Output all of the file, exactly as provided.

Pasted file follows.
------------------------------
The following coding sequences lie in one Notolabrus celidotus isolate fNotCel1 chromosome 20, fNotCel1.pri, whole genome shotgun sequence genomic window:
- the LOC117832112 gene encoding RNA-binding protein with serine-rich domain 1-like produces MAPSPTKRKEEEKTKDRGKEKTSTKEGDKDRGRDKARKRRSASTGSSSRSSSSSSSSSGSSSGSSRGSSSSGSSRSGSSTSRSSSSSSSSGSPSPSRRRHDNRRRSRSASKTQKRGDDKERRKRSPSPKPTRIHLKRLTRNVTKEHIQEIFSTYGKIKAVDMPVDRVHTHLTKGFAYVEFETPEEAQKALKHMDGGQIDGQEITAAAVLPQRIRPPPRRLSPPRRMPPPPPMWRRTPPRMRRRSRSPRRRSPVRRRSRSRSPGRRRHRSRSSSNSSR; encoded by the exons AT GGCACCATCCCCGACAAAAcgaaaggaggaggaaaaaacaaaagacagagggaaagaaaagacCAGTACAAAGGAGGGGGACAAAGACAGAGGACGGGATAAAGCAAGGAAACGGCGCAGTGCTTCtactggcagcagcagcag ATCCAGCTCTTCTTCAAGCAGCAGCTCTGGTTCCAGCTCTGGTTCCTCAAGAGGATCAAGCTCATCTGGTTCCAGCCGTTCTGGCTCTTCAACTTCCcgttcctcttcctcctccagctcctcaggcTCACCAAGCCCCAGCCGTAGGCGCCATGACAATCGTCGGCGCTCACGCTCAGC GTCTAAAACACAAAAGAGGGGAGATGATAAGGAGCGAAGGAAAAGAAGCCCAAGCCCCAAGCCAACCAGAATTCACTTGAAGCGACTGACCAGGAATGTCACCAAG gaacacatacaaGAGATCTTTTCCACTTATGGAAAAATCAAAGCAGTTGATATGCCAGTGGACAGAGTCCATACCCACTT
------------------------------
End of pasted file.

The following coding sequences lie in one Notolabrus celidotus isolate fNotCel1 chromosome 20, fNotCel1.pri, whole genome shotgun sequence genomic window:
- the LOC117832112 gene encoding RNA-binding protein with serine-rich domain 1-like produces MAPSPTKRKEEEKTKDRGKEKTSTKEGDKDRGRDKARKRRSASTGSSSRSSSSSSSSSGSSSGSSRGSSSSGSSRSGSSTSRSSSSSSSSGSPSPSRRRHDNRRRSRSASKTQKRGDDKERRKRSPSPKPTRIHLKRLTRNVTKEHIQEIFSTYGKIKAVDMPVDRVHTHLTKGFAYVEFETPEEAQKALKHMDGGQIDGQEITAAAVLPQRIRPPPRRLSPPRRMPPPPPMWRRTPPRMRRRSRSPRRRSPVRRRSRSRSPGRRRHRSRSSSNSSR; encoded by the exons AT GGCACCATCCCCGACAAAAcgaaaggaggaggaaaaaacaaaagacagagggaaagaaaagacCAGTACAAAGGAGGGGGACAAAGACAGAGGACGGGATAAAGCAAGGAAACGGCGCAGTGCTTCtactggcagcagcagcag ATCCAGCTCTTCTTCAAGCAGCAGCTCTGGTTCCAGCTCTGGTTCCTCAAGAGGATCAAGCTCATCTGGTTCCAGCCGTTCTGGCTCTTCAACTTCCcgttcctcttcctcctccagctcctcaggcTCACCAAGCCCCAGCCGTAGGCGCCATGACAATCGTCGGCGCTCACGCTCAGC GTCTAAAACACAAAAGAGGGGAGATGATAAGGAGCGAAGGAAAAGAAGCCCAAGCCCCAAGCCAACCAGAATTCACTTGAAGCGACTGACCAGGAATGTCACCAAG gaacacatacaaGAGATCTTTTCCACTTATGGAAAAATCAAAGCAGTTGATATGCCAGTGGACAGAGTCCATACCCACTT